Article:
MATH 155 (Spring 2014)

Instructor's contact information

Michael Robinson
226 Gray Hall
michaelr at american {dot} edu
Office hours:
My research website
Feel free to contact me with any and all questions (course-related or not)

Quick Links

Course description
Homework assignments
Course schedule
Information about exams
Some useful links
Course policies

Course description

Study of mathematical subjects including linear, quadratic, polynomial, rational, exponential, and logarithmic functions, in the context of difference equations models. Emphasizes concepts and applications using numerical, graphical, and theoretical methods. Also includes an introduction to the mathematical subject of chaos. Usually offered every term. Prerequisite: three years of high school mathematics or equivalent. Note: No credit toward mathematics major. Students may not receive credit for more than one course numbered MATH-15x.
The course textbook is Elementary Mathematical Models by Dan Kalman (edition not critical)
The overall objectives of this course are to
  1. Postulate mathematical models using numerical tables, graphs, and recursive equations
  2. Understand the solutions to recursive equations through numerical and graphical representations
  3. Interpret the solutions produced by mathematical models in terms of real-world problems


You must staple your assignments before submission; points will be deducted otherwise! Homeworks are due on the dates listed, to be turned in at the beginning of lecture. If you think that you need more practice, just ask! I'll be happy to give you more problems to work, and will also be happy to answer questions about them.

Homework 1: due January 16 (Math autobiography)
Homework 2: due January 23 (Chapters 1 and 2)
Homework 3: due January 30 (Chapter 3)
Homework 4: due February 6 (Chapter 4)
Homework 5: due February 20 (Chapter 5)
Homework 6: due February 27 (Chapter 6)
Homework 7: due March 6 (Chapter 9)
Homework 8: due March 20 (Chapter 10)
Homework 9: due April 3 (Chapter 12)
Homework 10: due April 10 (Chapter 13)
Homework 11: due April 17 (Chapter 14)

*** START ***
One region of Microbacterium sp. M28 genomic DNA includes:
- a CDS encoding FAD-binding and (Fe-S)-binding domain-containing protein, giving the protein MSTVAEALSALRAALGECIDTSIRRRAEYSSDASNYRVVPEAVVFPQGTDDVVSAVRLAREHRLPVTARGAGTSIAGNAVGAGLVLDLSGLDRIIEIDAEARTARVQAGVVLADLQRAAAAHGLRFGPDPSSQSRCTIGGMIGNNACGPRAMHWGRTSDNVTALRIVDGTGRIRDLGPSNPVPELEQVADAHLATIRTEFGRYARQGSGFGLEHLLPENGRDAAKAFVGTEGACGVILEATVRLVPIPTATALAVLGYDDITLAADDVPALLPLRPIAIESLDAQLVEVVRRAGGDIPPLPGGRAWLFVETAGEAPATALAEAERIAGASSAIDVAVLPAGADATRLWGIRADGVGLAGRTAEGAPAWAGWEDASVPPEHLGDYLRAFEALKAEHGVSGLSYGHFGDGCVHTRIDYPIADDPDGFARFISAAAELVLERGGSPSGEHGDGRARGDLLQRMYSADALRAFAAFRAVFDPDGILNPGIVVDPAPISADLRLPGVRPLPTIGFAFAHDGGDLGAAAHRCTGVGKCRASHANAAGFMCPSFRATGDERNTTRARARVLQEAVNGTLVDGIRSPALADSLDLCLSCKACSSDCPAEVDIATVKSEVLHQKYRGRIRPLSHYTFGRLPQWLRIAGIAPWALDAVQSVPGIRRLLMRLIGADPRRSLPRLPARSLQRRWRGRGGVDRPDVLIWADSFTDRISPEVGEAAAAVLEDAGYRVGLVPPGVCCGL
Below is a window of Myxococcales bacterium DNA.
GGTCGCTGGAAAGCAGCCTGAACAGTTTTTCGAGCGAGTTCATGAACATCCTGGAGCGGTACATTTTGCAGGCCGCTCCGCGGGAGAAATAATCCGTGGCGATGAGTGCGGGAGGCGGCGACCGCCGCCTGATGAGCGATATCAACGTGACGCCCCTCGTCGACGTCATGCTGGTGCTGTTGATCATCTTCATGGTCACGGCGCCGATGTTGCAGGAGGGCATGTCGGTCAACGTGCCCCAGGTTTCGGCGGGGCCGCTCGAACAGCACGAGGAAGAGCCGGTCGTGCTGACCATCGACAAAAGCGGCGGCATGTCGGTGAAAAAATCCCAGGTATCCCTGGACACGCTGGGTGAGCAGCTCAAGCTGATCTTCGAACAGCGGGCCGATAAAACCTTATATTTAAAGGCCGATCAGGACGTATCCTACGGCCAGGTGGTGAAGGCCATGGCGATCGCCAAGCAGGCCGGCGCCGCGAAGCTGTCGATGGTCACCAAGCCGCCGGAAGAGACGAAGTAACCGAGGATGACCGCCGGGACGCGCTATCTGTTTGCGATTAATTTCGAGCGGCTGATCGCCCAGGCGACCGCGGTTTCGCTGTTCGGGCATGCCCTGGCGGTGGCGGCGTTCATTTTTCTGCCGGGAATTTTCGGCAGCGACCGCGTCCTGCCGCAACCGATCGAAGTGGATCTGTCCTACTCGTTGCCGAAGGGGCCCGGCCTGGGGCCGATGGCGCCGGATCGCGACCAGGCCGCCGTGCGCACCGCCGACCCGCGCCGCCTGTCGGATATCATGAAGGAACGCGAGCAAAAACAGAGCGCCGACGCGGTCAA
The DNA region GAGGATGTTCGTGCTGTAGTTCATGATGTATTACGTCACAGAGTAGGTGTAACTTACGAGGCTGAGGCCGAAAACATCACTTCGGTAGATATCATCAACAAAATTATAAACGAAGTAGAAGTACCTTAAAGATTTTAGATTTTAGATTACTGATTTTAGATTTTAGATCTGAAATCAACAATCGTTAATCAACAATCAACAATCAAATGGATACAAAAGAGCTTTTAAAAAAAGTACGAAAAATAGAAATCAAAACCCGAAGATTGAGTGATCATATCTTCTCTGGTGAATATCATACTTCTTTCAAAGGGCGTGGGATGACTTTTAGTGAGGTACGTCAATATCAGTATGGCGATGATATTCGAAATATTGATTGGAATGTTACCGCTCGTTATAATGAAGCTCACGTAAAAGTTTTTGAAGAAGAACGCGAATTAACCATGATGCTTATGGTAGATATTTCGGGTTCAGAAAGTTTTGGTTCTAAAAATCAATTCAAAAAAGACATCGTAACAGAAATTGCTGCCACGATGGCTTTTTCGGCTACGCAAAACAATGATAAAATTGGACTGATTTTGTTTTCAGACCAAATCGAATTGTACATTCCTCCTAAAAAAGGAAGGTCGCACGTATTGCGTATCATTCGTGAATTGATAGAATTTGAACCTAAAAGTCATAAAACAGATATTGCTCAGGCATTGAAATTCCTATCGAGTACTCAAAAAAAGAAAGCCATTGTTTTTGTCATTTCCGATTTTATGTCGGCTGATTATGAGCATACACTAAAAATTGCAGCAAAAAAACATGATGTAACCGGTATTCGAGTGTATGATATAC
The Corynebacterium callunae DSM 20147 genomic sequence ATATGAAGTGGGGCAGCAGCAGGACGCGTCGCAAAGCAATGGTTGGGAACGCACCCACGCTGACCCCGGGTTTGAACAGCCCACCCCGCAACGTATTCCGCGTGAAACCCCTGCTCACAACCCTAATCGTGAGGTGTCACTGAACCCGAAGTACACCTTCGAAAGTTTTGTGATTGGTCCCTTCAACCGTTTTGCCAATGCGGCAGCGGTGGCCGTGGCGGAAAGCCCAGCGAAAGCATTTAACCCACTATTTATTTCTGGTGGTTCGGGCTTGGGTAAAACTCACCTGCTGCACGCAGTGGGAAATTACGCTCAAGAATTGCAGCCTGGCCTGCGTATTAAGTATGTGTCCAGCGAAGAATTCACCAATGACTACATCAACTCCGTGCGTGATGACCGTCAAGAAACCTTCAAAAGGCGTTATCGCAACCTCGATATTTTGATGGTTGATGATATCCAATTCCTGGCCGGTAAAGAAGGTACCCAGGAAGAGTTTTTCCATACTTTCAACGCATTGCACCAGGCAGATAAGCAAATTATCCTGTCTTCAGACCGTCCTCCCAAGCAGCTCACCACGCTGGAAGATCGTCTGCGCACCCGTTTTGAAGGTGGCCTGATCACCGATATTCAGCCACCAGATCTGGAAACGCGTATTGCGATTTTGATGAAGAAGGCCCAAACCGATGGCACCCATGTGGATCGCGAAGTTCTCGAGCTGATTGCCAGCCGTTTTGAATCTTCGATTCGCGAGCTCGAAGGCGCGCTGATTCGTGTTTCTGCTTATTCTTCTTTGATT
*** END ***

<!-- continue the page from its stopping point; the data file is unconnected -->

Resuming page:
Additional Homework 1: due before the first exam: come visit me during my office hours!
Additional Homework 2: due before the second exam: come visit me during my office hours!

Course schedule

The planned course schedule is below; we will not deviate more than a day in terms of the sections covered. The exams, however, will occur on the days listed below.

Unit 1: Difference equations

After this unit, you should be able to
  1. Describe linear behaviors through numerical, graphical, and difference equation models
  2. Explain the solution of linear difference equations using numerical experiments
  3. Describe the qualitative structure of the graphs of these solutions
  4. Manipulate the algebraic structure of these solutions
  5. Interpret these solutions through the context of word problems
January 14: Chapter 1
January 16: Chapter 2
January 21: Chapter 3
January 23: Chapter 3
January 28: Chapter 4
January 30: Chapter 4
February 4: Review for Exam 1
February 6: Exam 1

Unit 2: Nonlinear equations

After this unit, you should be able to
  1. Detect when linear models are insufficient to represent data in a tabular or graphical format
  2. Construct quadratic models and geometric growth models according to data
  3. Describe the solutions to these models and their implications
  4. Manipulate the algebraic representations needed to represent these solutions, especially using sigma notation